Jones Beach Pencil

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During travel, landmarks are a helpful way to ensure that one is headed in the right direction, especially if one is in unfamiliar territory. “Take a left at the light by the Home Depot and if you pass the diner, you have gone too far” are examples of directions from others that have helped many of us from straying off the path and arriving at our destinations without getting lost.

When Robert Moses was creating Jones Beach, he ordered the construction of an Italianate-style water tower to serve as a central feature of the park.
(Photo by R. Sullivan/ CC BY-SA 3.0)

As a child, I always knew that we were close to home when we passed the neon “Henshaw’s Furniture” sign on Hempstead Turnpike in Levittown. That landmark always told me that our “long journey” from Islip had almost drawn to a close, especially as I yawned and longed for the comfort of my bed. Another familiar sighting was the North Village Green, which Dad often cut through on our way back to our house. As we passed the deli, the drug store, the supermarket and the bowling alley, I anxiously awaited our next stop, which was our own driveway.

One sighting that always held a lot of charm for my sister and I was the tall water tower that stands at the crossroads of Wantagh and Ocean Parkways. Most of our friends called the water tower “the Needle” or “the Pencil.” My sister and I referred to it as “The Eyes and Nose and Mouth”. To our young minds, the top of the water tower looked a lot like a face.
Last year, the “Needle in the Sky” or “Pencil in the Sky” celebrated its 90th year at that spot. The landmark, which is a functioning water tower, is more than 230 feet high and more than 20 feet wide. It supplies water to the entire park with a tank capacity of 320,000 gallons. The wells have a combined capacity of 1300 gallons of water per minute, which is treated before it reaches the park. The water is tested twice weekly for contaminants. There are about 200 steps on a steel ladder that workers must ascend to reach the top of the tower for inspection. The design was originally inspired by the bell tower of St. Mark’s Basilica in Venice, Italy and was erected in 1930. It also extends more than 1,000 feet into the ground. The top of the “pencil” has flashing red lights that serve as a warning for aircraft in the area.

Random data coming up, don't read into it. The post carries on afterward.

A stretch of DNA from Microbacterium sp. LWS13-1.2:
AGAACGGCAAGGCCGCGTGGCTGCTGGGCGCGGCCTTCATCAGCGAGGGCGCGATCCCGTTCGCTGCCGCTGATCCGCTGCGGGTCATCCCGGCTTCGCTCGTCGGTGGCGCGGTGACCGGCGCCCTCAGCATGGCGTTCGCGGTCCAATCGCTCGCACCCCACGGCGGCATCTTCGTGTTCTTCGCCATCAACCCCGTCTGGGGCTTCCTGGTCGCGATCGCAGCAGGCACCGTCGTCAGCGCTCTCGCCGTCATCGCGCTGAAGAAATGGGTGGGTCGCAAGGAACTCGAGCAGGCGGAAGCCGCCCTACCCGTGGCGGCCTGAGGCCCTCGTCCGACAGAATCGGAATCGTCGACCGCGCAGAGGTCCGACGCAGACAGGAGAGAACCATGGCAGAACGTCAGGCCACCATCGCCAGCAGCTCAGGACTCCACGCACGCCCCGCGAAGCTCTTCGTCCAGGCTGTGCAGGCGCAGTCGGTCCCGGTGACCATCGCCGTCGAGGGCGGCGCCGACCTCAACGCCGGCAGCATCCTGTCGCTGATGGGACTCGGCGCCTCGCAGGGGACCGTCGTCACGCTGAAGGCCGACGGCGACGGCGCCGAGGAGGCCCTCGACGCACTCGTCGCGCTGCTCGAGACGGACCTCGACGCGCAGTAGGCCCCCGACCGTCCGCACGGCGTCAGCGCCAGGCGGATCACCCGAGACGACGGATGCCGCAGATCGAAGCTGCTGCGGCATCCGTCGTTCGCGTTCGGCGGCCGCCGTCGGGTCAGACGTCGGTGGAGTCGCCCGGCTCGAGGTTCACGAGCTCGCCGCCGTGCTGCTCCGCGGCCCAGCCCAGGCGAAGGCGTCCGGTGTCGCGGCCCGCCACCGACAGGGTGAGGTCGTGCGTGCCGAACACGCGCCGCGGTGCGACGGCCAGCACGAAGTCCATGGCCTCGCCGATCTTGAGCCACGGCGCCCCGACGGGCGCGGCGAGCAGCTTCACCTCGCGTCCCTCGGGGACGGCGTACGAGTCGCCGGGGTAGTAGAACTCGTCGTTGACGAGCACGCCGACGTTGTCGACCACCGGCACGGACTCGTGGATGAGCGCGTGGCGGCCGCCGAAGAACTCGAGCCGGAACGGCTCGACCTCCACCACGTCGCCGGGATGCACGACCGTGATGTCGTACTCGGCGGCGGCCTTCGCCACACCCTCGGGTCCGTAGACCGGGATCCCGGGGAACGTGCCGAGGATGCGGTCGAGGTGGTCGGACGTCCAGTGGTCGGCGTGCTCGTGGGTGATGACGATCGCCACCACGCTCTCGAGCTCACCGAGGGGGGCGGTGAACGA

The Needle, Pencil or Jones Beach Water Tower is a friendly welcome to Long Island beachgoers everywhere. While Hubby and I approach the traffic circle that surrounds the landmark with extreme caution, we are always happy to see the bookended anchors and the “eyes and nose and mouth” upon our approach to one of the Island’s most beautiful shorelines. Several years ago, I covered the Bethpage Federal Credit Union’s Air Show. I was able to snag a few pictures of the Blue Angels as they rounded that water tower, which was a beautifully patriotic sight.

While the Jones Beach water tower is closed to the public for tours, there are several videos online by News12 Long Island that offer a quick peak inside. The tower underwent a $6.2 million renovation about 10 years ago, which included replacing brickwork and steel beams inside the structure.

Landmarks are an important part of our landscape. The next time you take a drive to Jones Beach and pass “The Pencil,” you should now have a better understanding of the fully functional building that stands as a welcoming beacon to beach lovers everywhere on this beautiful island.

Patty Servidio is an Anton Media Group columnist.

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